INDIANAPOLIS – This time there was no "Hail Mary" or suspenseful replay review, but there was another gut-wrenching decisive play and another crazy finish.
Maybe that's how games are going to be in the new-look Big Ten.
But in a dramatic role reversal Saturday night, it was Michigan State left stunned and heartbroken as Wisconsin celebrated a wild 42-39 victory in the inaugural Big Ten championship game. As a result, the Badgers are making a second consecutive trip to the Rose Bowl.
"To win the first-ever Big Ten championship game is pretty awesome," Wisconsin quarterback Russell Wilson said. "A hundred years from now people will look back and say, 'Who won that game? Who won the first-ever game?' And it's Wisconsin."
They should ask how the Badgers pulled it off.
Wilson escaped pressure to complete a 36-yard pass to Jeff Duckworth on fourth down to set up Montee Ball's go-ahead touchdown run with 3:45 left. But the lead wasn't secure until Michigan State safety Isaiah Lewis committed a running-into-the-punter penalty that nullified a return that would've put the Spartans inside the Badgers' 5-yard line in the final minutes.
And there it is. The first championship game of the new-look Big Ten was a WAC-like score-fest decided on a terrible special teams gaffe.
[Recap: Wisconsin 42, Michigan State 39]
Woody would be irate.
Bo would, too.
Hayes and Schembechler would have bristled at the mere thought that the rough-and-rugged Big Ten would decide its football champion in a post-Thanksgiving offensive shootout settled by a bonehead special teams play.
What's next? Replacing the Old Oaken Bucket with a plastic one? Retiring Paul Bunyan's axe in favor a chain saw?
That's the circle of life in today's "progressive" world of college football, when the Big Ten has 12 members, the Big 12 has 10 and the Big East is expanding west of the Mississippi because teams now jump around from conference to conference like Wisconsin's student section.
While one tradition has faded away (the Big Ten season ending before Thanksgiving), another was born within the climate-controlled walls of Lucas Oil Stadium.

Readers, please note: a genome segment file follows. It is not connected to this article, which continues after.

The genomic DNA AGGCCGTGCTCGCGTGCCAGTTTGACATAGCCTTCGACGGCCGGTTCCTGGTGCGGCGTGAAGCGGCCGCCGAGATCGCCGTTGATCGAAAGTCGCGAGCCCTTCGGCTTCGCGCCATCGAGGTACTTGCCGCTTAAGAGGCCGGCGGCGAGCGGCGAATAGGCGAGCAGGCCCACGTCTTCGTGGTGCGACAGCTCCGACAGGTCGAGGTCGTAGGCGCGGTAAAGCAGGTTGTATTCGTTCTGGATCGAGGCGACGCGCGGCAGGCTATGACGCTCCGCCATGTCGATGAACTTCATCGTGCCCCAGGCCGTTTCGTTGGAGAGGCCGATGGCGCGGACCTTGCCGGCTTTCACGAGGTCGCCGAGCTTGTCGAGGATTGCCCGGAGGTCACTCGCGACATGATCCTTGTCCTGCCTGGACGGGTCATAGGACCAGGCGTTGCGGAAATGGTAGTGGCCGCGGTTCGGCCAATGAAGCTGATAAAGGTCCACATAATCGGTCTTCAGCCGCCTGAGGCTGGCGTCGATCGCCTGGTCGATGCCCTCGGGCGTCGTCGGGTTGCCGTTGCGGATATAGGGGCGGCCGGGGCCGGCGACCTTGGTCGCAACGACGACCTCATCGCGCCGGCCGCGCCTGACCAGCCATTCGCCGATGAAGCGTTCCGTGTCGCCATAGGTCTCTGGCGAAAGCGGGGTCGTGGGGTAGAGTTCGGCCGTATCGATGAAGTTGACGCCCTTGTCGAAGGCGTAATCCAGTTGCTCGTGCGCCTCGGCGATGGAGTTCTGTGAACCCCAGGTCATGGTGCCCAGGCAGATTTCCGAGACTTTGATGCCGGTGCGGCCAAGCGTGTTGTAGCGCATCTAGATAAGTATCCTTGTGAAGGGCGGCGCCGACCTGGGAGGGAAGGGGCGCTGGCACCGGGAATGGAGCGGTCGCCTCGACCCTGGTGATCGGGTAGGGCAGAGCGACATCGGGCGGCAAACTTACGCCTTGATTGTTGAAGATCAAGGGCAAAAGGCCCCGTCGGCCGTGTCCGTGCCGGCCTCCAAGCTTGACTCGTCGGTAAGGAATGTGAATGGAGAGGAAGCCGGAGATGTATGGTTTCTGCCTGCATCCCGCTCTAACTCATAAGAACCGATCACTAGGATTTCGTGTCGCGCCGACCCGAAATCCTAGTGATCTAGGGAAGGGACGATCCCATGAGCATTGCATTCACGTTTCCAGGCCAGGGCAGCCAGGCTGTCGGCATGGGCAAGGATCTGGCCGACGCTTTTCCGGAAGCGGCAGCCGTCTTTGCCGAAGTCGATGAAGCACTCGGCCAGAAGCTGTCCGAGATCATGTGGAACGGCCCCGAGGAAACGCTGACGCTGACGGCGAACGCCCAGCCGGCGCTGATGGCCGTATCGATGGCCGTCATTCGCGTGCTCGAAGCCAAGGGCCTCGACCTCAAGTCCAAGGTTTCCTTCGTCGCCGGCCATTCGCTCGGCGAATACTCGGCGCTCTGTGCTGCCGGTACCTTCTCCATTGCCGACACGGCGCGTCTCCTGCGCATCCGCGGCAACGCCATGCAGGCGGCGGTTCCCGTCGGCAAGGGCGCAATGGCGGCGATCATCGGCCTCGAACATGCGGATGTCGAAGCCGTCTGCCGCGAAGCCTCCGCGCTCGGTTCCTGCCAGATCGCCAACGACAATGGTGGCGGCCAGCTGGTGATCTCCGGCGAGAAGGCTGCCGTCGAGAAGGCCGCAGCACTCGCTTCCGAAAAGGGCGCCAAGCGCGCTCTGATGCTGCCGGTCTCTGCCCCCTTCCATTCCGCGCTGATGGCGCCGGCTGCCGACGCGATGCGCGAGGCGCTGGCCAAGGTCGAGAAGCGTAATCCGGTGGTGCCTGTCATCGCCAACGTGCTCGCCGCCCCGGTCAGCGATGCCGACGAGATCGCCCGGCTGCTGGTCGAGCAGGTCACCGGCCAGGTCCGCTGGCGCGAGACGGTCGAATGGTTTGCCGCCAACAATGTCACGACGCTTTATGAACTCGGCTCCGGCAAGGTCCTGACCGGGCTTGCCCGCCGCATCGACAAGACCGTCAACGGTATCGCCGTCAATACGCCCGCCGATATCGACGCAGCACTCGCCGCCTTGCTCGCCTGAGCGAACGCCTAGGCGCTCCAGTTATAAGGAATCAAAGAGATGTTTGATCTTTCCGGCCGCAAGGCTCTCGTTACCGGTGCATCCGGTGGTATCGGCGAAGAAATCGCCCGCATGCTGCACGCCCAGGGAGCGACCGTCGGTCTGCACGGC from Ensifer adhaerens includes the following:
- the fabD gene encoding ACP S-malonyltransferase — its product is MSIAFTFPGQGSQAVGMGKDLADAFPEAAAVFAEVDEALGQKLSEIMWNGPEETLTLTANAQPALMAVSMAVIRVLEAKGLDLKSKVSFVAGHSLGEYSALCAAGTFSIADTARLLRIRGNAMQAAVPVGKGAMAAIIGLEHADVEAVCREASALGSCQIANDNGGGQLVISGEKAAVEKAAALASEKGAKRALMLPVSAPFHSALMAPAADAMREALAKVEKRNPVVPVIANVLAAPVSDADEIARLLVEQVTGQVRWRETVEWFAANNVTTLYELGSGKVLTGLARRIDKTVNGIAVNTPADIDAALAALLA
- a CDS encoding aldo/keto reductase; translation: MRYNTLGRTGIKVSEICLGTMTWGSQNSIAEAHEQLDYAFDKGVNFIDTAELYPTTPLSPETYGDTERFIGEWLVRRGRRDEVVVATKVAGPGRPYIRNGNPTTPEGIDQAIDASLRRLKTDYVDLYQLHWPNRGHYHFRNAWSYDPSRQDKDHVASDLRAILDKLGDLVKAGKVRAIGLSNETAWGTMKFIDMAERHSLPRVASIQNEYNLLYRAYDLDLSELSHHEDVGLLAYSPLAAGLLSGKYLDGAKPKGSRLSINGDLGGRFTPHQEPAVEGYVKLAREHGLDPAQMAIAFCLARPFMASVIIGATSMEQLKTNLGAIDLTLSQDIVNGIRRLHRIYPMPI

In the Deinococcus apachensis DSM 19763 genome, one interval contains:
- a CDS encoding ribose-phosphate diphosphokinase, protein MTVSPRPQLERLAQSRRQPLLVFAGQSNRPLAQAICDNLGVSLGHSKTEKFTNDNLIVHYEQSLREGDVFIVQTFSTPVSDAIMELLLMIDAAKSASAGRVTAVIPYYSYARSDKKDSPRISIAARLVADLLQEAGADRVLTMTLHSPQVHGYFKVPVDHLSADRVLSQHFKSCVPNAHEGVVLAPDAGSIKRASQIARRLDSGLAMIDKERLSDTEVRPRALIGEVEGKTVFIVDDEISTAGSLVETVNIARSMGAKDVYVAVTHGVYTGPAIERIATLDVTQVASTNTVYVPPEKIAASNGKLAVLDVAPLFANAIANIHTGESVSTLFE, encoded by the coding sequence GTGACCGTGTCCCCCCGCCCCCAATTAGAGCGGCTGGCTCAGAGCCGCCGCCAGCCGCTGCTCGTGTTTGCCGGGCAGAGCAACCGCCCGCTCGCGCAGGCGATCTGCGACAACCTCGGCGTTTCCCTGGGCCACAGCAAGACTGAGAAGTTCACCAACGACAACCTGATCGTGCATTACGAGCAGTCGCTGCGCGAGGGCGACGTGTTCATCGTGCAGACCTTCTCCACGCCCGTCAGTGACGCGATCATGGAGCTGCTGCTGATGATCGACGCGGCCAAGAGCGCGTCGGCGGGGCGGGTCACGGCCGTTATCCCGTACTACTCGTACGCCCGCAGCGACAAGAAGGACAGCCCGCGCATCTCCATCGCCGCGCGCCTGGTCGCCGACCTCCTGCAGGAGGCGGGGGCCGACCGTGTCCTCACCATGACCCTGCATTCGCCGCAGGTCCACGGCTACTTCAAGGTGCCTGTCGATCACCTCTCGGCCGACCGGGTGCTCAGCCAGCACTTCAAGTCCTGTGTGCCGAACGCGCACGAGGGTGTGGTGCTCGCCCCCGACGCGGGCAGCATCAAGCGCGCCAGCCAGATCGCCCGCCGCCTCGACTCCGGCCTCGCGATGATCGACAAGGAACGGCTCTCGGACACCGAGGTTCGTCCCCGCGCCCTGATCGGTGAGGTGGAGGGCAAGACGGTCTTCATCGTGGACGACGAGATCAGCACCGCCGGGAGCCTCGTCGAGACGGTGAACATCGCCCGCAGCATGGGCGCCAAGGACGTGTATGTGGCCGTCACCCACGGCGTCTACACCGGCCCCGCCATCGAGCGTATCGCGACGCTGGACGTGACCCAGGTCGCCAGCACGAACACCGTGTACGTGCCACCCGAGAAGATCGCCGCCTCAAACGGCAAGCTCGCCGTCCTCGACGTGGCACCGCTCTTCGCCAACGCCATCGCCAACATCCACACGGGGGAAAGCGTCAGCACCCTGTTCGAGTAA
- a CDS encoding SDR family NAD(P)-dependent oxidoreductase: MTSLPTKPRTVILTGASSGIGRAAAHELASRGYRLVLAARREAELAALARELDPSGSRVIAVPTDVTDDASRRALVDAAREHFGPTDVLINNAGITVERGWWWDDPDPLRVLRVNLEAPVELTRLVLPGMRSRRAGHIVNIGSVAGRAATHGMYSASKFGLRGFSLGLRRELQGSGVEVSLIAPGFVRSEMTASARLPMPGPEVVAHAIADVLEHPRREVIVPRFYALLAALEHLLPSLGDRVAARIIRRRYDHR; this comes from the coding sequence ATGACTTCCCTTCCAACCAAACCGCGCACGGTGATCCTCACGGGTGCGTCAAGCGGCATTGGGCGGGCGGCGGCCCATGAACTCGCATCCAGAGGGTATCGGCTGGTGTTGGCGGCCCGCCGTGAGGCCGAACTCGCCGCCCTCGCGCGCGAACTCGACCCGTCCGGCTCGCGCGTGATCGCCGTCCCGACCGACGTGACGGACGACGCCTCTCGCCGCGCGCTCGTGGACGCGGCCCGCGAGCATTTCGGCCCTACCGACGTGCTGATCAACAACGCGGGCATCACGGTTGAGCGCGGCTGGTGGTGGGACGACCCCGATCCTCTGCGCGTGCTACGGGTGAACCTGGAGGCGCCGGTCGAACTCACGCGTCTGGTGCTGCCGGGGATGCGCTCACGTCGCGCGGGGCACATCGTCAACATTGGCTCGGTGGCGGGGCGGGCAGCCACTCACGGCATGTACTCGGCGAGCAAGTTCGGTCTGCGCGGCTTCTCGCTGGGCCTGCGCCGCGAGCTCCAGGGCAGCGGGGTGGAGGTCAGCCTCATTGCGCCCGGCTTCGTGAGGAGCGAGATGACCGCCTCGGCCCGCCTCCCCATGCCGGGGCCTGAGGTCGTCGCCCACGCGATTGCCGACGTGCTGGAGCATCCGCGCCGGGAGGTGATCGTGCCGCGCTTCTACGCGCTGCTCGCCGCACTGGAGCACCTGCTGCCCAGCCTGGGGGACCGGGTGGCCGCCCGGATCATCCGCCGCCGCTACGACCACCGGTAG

Of course, new traditions aren't always eagerly embraced. On Saturday morning, tickets were available on StubHub for just $13. But the 64,152 in attendance got a bargain.
Easily the best of the weekend's six conference championship games, the rematch was almost as close as the Oct. 22 clash, which Michigan State won on a final-play "Hail Mary."
That was the first of two games the Badgers lost on late passes. The next week, they fell to Ohio State on a 40-yard pass with 20 seconds remaining. Basically, Wisconsin is 21 seconds away from being unbeaten and playing for the national championship, a fact that still stings.
"It was very devastating after suffering the two losses," Badgers safety Aaron Henry said. "I think the team we had, we were thinking national championship, national title game. For us to lose the way we did in those two games, it was definitely devastating."
Midway through the fourth quarter, it appeared the Badgers were headed for another devastating loss.
Behind the passing of Kirk Cousins, who threw for 281 yards and three touchdowns to B.J. Cunningham, Michigan State appeared to be in control. But with just over eight minutes to play, Wisconsin's defense made a rare stand and forced the Spartans to settle for a 25-yard field goal and a 39-34 lead.
Wisconsin then moved to Michigan State's 43 and faced a fourth-and-6. That's when Wilson stepped away from the rush and lofted a rainbow downfield to Duckworth, who made an excellent adjustment on the ball and wrestled it away from two Michigan State defenders at the Spartans' 7.
Ball then scored his 38th touchdown of the season, and Wilson passed to Jacob Pedersen for the two-point conversion and a three-point lead. Wisconsin forced Michigan State into a punt on its ensuing series, but after Ball was held to 6 yards on three carries, the Spartans figured to get another chance with just under two minutes remaining.
But Lewis, playing in his home town, collided with punter Brad Nortman to draw the flag that nullified Keshawn Martin's return to the Badgers' 5.
"No one play lost this football game," Cousins said. "We don't feel like Isaiah did anything wrong."
Cousins was right. Michigan State could point to settling for the field goal in the fourth quarter, or failing to pick up a first down on a possession before the punt, or failing to make a play on Wilson's pivotal fourth-down pass as reasons for the loss.
In the end, the teams combined for 81 points and 816 yards. Ball rushed for 137 yards and three touchdowns. Wilson passed for three scores. Of Cousins' three touchdown passes, one covered 30 and another went 44 yards.
All that offense and no defense? Somewhere, Woody and Bo must be irate.
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